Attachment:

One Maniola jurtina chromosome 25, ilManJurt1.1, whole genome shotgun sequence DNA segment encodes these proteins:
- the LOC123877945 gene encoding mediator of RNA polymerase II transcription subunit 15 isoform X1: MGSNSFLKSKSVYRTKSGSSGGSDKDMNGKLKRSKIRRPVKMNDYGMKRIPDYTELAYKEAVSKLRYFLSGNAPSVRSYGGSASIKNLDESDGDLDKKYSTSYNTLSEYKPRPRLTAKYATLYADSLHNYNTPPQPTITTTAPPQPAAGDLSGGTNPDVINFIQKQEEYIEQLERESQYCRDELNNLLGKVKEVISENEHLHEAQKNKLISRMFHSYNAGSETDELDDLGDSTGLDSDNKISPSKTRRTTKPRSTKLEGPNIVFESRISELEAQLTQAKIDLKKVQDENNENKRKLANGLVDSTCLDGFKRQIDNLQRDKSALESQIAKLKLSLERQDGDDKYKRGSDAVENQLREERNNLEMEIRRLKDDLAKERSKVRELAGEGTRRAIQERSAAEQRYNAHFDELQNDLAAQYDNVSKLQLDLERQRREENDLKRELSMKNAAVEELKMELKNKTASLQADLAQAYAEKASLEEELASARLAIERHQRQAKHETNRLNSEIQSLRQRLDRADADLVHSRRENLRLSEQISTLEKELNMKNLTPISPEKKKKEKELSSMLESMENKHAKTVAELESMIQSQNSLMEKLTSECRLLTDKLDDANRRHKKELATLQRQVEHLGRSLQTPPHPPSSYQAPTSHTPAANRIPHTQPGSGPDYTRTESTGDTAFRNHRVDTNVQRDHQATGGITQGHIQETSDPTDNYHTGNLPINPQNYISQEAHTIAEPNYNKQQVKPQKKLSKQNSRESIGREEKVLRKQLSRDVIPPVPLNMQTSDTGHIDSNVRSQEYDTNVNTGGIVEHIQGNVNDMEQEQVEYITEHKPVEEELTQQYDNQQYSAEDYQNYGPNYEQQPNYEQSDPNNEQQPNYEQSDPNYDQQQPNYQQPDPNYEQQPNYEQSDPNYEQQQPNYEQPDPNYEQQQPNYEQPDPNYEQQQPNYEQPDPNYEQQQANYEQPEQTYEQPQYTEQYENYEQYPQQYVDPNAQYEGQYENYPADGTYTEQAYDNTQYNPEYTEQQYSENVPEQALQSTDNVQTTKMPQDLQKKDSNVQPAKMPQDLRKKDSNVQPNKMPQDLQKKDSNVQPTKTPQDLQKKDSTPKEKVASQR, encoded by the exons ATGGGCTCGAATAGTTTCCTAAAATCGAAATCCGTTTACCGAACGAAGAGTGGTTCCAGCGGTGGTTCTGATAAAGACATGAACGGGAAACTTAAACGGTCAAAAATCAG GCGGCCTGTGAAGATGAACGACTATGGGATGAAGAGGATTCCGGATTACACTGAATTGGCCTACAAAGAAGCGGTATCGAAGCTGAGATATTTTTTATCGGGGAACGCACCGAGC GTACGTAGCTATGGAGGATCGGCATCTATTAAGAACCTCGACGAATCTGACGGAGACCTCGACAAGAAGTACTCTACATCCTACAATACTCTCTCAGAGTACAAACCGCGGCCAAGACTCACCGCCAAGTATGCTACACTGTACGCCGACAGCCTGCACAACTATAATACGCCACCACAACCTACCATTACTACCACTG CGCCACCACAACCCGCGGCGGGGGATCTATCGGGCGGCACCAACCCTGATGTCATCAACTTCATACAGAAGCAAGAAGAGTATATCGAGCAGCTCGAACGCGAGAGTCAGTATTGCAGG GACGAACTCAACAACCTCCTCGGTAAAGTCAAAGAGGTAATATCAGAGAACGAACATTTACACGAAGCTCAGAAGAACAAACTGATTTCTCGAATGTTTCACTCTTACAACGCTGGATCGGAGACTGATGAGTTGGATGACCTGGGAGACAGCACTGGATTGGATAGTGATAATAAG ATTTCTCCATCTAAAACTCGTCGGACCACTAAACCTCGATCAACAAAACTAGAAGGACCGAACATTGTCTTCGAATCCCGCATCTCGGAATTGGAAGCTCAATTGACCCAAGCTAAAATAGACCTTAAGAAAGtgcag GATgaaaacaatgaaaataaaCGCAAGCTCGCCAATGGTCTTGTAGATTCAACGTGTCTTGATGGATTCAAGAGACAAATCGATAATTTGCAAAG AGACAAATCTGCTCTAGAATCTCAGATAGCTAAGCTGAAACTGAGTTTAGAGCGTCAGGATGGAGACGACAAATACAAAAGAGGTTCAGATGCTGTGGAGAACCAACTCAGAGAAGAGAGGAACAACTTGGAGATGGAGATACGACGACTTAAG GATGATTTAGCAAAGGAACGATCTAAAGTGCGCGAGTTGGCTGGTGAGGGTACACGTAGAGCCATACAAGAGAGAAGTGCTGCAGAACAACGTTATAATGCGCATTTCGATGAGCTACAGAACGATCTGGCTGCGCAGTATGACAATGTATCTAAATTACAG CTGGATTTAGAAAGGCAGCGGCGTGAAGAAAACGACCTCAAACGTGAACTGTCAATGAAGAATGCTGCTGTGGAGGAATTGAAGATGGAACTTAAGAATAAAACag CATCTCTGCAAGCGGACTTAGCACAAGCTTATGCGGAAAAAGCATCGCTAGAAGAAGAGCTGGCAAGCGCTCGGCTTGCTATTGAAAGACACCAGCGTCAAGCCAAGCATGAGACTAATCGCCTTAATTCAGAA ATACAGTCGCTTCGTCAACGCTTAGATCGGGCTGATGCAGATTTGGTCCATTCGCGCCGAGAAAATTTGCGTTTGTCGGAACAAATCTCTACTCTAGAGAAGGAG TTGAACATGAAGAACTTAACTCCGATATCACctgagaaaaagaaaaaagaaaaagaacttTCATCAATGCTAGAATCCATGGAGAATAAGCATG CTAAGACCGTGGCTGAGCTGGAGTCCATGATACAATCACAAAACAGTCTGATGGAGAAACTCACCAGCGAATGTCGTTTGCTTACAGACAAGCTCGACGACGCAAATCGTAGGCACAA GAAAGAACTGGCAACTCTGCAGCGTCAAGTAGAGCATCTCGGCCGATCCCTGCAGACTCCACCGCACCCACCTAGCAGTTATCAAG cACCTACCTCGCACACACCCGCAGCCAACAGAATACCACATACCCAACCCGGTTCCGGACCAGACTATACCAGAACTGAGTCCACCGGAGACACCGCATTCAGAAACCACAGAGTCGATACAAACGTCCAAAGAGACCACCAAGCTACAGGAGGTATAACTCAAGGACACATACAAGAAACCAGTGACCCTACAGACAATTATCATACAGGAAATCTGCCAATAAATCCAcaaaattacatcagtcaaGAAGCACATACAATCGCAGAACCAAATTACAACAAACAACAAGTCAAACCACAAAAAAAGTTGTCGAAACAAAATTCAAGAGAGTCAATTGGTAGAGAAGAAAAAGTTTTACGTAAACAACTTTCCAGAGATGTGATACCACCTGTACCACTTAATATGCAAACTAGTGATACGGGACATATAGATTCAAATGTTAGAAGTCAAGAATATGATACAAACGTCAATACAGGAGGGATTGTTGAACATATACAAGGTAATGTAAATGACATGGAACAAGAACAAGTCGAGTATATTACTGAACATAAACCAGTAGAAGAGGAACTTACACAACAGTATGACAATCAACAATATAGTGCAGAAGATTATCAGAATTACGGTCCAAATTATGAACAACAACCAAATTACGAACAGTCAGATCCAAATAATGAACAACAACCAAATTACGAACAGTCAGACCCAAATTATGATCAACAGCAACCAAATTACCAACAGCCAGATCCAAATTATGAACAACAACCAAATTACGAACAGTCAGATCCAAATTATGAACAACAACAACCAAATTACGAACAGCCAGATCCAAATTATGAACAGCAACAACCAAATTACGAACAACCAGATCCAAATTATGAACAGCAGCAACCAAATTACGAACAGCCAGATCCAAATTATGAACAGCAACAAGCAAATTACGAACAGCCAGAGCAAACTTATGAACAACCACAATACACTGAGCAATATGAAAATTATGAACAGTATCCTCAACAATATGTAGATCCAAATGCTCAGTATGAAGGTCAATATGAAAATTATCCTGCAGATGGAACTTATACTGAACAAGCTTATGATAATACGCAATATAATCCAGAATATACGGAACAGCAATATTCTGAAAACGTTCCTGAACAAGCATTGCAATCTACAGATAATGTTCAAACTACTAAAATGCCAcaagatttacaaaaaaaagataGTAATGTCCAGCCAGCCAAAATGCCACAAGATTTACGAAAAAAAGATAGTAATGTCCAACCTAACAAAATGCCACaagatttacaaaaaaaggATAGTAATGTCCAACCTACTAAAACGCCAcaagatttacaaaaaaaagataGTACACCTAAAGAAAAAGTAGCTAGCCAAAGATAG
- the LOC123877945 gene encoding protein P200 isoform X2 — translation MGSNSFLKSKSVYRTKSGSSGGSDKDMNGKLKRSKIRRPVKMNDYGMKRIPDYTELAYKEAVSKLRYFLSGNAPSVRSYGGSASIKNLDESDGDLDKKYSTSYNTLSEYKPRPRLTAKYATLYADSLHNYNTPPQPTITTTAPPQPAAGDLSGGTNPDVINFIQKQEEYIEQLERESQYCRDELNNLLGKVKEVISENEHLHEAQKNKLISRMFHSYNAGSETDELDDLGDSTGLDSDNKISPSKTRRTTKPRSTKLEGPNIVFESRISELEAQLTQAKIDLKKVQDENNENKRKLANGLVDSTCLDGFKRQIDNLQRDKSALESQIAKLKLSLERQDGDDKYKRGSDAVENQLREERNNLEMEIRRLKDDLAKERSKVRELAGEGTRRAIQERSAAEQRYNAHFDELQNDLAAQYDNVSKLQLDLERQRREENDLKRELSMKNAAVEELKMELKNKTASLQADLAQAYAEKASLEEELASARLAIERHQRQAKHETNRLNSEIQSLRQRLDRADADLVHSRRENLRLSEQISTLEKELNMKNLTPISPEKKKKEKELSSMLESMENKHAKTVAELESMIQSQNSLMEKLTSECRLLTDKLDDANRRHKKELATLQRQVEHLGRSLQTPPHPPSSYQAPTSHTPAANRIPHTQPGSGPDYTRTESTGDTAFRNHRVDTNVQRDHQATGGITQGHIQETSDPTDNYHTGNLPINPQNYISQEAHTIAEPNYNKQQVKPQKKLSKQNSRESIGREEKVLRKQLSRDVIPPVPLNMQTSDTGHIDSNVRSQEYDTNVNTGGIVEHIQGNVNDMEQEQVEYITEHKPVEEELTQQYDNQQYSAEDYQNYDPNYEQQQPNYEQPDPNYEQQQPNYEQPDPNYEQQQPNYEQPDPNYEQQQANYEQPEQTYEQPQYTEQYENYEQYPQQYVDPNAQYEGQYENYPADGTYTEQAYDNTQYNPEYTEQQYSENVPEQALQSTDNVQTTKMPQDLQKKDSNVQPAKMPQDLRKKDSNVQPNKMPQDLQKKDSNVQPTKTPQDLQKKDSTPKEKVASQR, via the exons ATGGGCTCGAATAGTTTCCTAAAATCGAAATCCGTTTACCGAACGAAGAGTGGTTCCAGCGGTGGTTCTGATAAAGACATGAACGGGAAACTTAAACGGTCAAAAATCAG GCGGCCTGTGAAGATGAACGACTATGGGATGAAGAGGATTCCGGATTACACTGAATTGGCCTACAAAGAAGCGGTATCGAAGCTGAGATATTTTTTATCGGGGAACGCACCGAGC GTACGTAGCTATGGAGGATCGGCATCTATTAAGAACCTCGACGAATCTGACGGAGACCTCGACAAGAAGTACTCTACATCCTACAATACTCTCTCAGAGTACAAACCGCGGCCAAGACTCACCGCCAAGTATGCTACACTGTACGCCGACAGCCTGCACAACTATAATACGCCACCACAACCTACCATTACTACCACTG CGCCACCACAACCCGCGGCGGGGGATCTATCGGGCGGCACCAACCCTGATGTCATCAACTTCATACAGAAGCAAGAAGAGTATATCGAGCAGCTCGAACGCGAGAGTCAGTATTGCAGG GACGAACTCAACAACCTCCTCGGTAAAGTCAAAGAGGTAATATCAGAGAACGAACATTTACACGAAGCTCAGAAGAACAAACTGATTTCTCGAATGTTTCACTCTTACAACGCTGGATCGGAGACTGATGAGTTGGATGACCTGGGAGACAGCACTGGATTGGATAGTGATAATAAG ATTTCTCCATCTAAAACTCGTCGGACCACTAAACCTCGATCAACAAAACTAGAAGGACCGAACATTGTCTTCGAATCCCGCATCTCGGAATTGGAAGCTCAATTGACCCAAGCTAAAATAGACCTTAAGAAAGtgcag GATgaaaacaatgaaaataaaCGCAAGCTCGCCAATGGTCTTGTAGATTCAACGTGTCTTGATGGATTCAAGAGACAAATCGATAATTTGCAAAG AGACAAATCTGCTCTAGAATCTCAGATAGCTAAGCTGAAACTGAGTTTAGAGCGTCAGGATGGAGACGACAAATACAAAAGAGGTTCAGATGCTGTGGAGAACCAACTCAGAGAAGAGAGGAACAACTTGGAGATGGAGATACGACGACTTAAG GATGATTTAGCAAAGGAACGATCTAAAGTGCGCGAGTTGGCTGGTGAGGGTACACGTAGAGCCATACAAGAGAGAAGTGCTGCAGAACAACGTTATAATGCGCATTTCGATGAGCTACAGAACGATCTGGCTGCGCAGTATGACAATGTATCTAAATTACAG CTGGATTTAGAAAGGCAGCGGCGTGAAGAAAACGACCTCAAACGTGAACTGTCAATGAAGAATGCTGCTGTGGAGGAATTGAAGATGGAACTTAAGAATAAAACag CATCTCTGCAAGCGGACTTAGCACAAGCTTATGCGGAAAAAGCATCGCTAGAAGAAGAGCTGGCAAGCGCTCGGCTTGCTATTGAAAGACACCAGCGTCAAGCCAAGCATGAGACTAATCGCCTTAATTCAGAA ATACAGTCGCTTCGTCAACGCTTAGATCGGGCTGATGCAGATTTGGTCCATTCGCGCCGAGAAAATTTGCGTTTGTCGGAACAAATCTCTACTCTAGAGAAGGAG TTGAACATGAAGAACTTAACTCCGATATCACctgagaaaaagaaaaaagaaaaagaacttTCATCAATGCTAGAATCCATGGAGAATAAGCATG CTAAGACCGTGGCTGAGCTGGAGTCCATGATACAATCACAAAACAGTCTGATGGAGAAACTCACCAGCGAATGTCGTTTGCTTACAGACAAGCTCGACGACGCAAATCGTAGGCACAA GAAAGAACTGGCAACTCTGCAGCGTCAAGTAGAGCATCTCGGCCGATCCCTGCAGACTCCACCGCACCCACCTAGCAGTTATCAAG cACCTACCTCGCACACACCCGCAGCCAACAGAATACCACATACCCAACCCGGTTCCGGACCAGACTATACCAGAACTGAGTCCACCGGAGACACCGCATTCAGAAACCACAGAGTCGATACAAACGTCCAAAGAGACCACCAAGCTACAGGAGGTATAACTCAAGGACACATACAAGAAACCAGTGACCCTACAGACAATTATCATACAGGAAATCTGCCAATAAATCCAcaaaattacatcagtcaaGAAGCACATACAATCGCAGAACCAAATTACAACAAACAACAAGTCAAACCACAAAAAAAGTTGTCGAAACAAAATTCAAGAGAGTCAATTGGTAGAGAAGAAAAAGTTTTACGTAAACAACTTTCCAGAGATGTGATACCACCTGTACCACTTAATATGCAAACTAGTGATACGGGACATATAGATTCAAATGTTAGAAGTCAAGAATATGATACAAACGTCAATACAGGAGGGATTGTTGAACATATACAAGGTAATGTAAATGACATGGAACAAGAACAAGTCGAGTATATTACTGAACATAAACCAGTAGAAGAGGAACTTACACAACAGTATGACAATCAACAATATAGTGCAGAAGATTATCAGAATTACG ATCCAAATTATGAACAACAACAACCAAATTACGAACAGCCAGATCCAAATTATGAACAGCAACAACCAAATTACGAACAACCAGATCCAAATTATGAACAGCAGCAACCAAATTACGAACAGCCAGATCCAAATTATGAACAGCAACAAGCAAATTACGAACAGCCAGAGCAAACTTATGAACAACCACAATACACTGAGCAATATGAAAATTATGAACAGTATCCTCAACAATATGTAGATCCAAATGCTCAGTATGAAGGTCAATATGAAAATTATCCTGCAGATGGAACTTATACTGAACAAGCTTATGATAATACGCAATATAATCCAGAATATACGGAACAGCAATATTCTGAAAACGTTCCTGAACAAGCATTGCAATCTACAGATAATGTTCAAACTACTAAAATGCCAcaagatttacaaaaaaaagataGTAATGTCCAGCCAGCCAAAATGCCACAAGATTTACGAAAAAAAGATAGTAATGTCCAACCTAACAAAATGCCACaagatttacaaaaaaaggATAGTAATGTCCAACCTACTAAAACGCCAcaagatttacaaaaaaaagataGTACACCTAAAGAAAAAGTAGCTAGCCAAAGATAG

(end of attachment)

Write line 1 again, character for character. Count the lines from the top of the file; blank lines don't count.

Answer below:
One Maniola jurtina chromosome 25, ilManJurt1.1, whole genome shotgun sequence DNA segment encodes these proteins: